16. 5 out of 5

    Jenny Lawson

    A poignant and evocative memoir.

  17. 4 out of 5

    Brandice

    Crying in H Mart is Michelle Zauner’s memoir — An exploration of grief, family, and identity as a Korean American. Zauner lost her mom to cancer in 2014 and reflects back on her life, including childhood as the sole Asian student at her school in Oregon, travels to Korea to visit family, and trying to make it as a musician. The difference in family dynamics is something that has always interested me and people show their love and care in various ways — Michelle’s mom often did so through tough l Crying in H Mart is Michelle Zauner’s memoir — An exploration of grief, family, and identity as a Korean American. Zauner lost her mom to cancer in 2014 and reflects back on her life, including childhood as the sole Asian student at her school in Oregon, travels to Korea to visit family, and trying to make it as a musician. The difference in family dynamics is something that has always interested me and people show their love and care in various ways — Michelle’s mom often did so through tough love. Their relationship wasn’t perfect by any means but Michelle grew to appreciate the lessons and gifts her mom ultimately shared with her. Prior to the release of this book, I was not familiar with Zauner, who is an indie rock musician (Japanese Breakfast). After hearing so much acclaim about this book, I decided to give a shot — Memoirs are obviously deeply personal, and I was a little worried initially as it took me awhile to connect, but Crying in H Mart ended up being a powerful, honest read, worth the praise.

  18. 5 out of 5

    Jessica Woodbury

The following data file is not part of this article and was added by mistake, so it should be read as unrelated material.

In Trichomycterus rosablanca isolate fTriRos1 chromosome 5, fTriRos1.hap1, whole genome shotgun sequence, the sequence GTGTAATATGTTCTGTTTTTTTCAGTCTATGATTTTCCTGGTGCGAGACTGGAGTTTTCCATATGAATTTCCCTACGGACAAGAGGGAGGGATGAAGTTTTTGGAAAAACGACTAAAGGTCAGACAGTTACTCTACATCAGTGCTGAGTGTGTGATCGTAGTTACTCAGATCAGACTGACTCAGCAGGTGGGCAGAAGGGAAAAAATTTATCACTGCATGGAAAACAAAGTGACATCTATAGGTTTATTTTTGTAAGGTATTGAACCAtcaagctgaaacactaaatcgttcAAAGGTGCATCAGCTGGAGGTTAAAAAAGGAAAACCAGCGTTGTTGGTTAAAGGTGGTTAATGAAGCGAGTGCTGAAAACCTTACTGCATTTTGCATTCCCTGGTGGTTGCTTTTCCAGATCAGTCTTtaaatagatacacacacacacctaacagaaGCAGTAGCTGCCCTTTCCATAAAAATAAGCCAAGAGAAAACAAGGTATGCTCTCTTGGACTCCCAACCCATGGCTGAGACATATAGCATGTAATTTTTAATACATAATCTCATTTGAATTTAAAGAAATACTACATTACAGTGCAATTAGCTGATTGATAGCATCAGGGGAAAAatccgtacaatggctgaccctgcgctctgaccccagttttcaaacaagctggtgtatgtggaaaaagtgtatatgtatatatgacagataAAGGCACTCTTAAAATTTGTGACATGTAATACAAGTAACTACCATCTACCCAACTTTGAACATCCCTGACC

This is not your usual grief memoir and it's better for it. It considers not only the loss of a loved one, but the loss of the author's connection through her mother to her Korean roots. This absolutely goes on the list of books you should not read while you're hungry. From the very first chapter, which is indeed a kind of grieving walk through H Mart, taking in all different types of foods, there is so much great food writing. Zauner is a patient and faithful describer of food, laying out for yo This is not your usual grief memoir and it's better for it. It considers not only the loss of a loved one, but the loss of the author's connection through her mother to her Korean roots. This absolutely goes on the list of books you should not read while you're hungry. From the very first chapter, which is indeed a kind of grieving walk through H Mart, taking in all different types of foods, there is so much great food writing. Zauner is a patient and faithful describer of food, laying out for you each dish, what is in it, and what types of occasions it's associated with. It is no surprise when she begins to work through her grief through cooking. The specificity of this memoir, like most good memoirs, is what really makes it sing. Zauner was brought up by her Korean mother and American father, mostly in Eugene, Oregon. She admits that she was a difficult and rebellious teenager, and that by the time of her mother's cancer diagnosis in Zauner's mid-20's, they have just started to figure out how to have a less tumultuous relationship. With her mother's potential death looming, Zauner never really gets to reckon with the ways her mother's parenting was difficult, but she can try to rectify the ways she made things harder by being a perfect daughter to nurse her mother back to health. The bulk of the book takes place during her mother's illness, which is described in detail, so keep in mind if that's a difficult topic for you. I did the audiobook, which Zauner reads. Like many memoirists who read their own work, it isn't as animated a read as from a professional actor, but I like hearing people read their own writing so I didn't mind it. I also like hearing books that contain a lot of a language or accent I don't recognize, because it brings it to life in a way I never can just looking at it on the page. If you are looking for another book in the very small subgenre of death and food memoirs, I'd recommend FROM SCRATCH by Tembi Locke.